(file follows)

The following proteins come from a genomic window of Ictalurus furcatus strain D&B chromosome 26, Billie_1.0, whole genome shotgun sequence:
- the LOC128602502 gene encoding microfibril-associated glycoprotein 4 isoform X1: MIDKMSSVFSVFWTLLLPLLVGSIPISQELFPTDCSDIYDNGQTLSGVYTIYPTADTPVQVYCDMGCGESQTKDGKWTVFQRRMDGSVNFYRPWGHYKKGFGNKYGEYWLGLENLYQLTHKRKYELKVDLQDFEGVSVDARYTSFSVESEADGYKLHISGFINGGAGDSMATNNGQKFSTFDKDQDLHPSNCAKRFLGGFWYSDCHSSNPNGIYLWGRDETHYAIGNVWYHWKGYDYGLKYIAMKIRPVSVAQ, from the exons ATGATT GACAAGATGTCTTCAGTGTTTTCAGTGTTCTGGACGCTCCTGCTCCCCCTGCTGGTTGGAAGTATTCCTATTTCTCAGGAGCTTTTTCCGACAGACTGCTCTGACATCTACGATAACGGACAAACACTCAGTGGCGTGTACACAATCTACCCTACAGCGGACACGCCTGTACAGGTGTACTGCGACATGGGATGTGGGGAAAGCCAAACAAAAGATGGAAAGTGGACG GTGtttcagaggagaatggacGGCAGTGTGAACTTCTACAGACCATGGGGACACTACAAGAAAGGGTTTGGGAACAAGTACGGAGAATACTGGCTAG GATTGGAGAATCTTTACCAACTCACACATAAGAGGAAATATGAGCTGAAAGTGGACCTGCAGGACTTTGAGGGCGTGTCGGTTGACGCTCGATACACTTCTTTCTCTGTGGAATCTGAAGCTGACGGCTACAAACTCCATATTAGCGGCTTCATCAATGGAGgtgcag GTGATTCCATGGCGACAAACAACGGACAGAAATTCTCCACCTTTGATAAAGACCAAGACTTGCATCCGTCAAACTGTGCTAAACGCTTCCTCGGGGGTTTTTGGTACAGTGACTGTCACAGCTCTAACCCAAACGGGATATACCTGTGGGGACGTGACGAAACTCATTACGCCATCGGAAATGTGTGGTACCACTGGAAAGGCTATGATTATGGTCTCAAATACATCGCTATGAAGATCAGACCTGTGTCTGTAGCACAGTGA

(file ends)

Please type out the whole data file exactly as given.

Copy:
The following proteins come from a genomic window of Ictalurus furcatus strain D&B chromosome 26, Billie_1.0, whole genome shotgun sequence:
- the LOC128602502 gene encoding microfibril-associated glycoprotein 4 isoform X1: MIDKMSSVFSVFWTLLLPLLVGSIPISQELFPTDCSDIYDNGQTLSGVYTIYPTADTPVQVYCDMGCGESQTKDGKWTVFQRRMDGSVNFYRPWGHYKKGFGNKYGEYWLGLENLYQLTHKRKYELKVDLQDFEGVSVDARYTSFSVESEADGYKLHISGFINGGAGDSMATNNGQKFSTFDKDQDLHPSNCAKRFLGGFWYSDCHSSNPNGIYLWGRDETHYAIGNVWYHWKGYDYGLKYIAMKIRPVSVAQ, from the exons ATGATT GACAAGATGTCTTCAGTGTTTTCAGTGTTCTGGACGCTCCTGCTCCCCCTGCTGGTTGGAAGTATTCCTATTTCTCAGGAGCTTTTTCCGACAGACTGCTCTGACATCTACGATAACGGACAAACACTCAGTGGCGTGTACACAATCTACCCTACAGCGGACACGCCTGTACAGGTGTACTGCGACATGGGATGTGGGGAAAGCCAAACAAAAGATGGAAAGTGGACG GTGtttcagaggagaatggacGGCAGTGTGAACTTCTACAGACCATGGGGACACTACAAGAAAGGGTTTGGGAACAAGTACGGAGAATACTGGCTAG GATTGGAGAATCTTTACCAACTCACACATAAGAGGAAATATGAGCTGAAAGTGGACCTGCAGGACTTTGAGGGCGTGTCGGTTGACGCTCGATACACTTCTTTCTCTGTGGAATCTGAAGCTGACGGCTACAAACTCCATATTAGCGGCTTCATCAATGGAGgtgcag GTGATTCCATGGCGACAAACAACGGACAGAAATTCTCCACCTTTGATAAAGACCAAGACTTGCATCCGTCAAACTGTGCTAAACGCTTCCTCGGGGGTTTTTGGTACAGTGACTGTCACAGCTCTAACCCAAACGGGATATACCTGTGGGGACGTGACGAAACTCATTACGCCATCGGAAATGTGTGGTACCACTGGAAAGGCTATGATTATGGTCTCAAATACATCGCTATGAAGATCAGACCTGTGTCTGTAGCACAGTGA